[19] Jacqueline Feldscher, “U.S. Afghanistan Withdrawal Becomes Ammo For Disinformation Attacks,” DefenseOne, September 9, 2021, available at https://www.defenseone.com/threats/2021/09/failed-us-afghanistan-withdrawal-ammo-disinformation-attacks/185229/.

The National Institute for Public Policy’s Information Series is a periodic publication focusing on contemporary strategic issues affecting U.S. foreign and defense policy. It is a forum for promoting critical thinking on the evolving international security environment and how the dynamic geostrategic landscape affects U.S. national security. Contributors are recognized experts in the field of national security.  National Institute for Public Policy would like to thank the Sarah Scaife Foundation for its generous support that makes the Information Series possible.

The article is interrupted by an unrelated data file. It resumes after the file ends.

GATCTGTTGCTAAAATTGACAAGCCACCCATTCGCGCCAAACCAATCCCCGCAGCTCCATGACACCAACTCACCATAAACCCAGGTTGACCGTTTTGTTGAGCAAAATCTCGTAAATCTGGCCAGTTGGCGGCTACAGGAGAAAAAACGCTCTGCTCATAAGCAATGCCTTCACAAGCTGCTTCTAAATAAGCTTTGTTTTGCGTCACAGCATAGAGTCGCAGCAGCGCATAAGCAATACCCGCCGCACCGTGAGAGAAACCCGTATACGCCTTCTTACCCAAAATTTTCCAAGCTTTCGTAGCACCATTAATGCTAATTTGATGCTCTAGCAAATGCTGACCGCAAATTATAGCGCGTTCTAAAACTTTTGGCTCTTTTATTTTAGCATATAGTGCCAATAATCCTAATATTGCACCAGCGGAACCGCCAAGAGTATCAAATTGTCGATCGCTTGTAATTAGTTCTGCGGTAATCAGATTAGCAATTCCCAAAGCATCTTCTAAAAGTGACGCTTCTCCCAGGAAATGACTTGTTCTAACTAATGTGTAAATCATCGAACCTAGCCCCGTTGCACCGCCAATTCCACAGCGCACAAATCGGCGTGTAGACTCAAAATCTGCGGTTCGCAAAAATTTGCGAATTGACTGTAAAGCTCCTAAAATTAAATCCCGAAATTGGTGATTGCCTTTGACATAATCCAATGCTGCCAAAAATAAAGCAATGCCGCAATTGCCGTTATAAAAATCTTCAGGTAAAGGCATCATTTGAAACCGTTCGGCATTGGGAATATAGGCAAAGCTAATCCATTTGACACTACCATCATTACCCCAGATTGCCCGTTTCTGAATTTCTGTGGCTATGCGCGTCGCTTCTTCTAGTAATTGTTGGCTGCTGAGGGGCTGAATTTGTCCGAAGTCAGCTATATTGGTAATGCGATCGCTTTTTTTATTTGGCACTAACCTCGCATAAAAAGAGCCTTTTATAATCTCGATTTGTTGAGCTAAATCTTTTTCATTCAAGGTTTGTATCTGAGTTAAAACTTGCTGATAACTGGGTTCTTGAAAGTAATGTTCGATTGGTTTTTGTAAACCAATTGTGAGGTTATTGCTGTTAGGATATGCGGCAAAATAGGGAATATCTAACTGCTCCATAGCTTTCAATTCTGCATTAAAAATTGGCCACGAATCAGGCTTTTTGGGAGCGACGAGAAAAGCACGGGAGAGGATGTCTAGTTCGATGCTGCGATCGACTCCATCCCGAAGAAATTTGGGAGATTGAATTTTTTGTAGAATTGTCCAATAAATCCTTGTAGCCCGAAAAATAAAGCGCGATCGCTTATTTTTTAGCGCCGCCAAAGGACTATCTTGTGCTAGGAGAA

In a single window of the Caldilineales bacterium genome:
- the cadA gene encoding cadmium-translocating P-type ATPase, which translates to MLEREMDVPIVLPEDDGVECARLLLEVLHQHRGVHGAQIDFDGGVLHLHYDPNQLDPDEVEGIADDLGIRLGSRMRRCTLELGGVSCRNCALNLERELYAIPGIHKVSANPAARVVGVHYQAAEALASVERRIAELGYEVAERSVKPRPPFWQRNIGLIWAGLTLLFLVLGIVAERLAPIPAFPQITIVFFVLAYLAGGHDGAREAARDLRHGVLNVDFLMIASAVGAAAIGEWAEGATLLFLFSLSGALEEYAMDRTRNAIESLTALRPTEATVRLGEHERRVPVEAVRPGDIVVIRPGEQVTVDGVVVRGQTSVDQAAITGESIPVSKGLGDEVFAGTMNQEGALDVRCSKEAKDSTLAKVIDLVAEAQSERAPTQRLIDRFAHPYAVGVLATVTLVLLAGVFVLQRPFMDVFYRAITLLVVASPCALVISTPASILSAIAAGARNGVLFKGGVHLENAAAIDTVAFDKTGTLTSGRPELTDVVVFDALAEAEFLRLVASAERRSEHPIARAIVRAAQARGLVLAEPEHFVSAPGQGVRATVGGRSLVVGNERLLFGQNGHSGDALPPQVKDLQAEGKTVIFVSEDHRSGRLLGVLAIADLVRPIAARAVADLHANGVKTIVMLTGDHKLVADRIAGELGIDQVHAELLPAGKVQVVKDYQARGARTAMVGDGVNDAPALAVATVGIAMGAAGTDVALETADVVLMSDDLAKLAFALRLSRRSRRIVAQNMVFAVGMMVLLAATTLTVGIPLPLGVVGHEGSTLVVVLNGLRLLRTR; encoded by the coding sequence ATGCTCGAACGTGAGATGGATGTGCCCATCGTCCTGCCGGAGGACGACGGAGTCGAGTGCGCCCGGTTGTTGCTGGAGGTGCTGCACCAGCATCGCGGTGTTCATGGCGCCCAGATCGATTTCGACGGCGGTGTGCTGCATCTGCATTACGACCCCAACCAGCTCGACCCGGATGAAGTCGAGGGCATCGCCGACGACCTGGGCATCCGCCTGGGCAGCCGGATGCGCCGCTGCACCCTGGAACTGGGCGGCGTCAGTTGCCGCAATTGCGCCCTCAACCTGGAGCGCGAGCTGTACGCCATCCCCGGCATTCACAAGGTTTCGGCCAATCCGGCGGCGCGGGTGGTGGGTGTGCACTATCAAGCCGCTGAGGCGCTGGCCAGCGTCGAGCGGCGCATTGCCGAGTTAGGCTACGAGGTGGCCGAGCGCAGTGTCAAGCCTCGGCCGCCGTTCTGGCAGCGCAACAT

The views in this Information Series are those of the author and should not be construed as official U.S. Government policy, the official policy of the National Institute for Public Policy or any of its sponsors. For additional information about this publication or other publications by the National Institute Press, contact: Editor, National Institute Press, 9302 Lee Highway, Suite 750 |Fairfax, VA 22031 | (703) 293- 9181 |www.nipp.org. For access to previous issues of the National Institute Press Information Series, please visit http://www.nipp.org/national-institutepress/information-series/.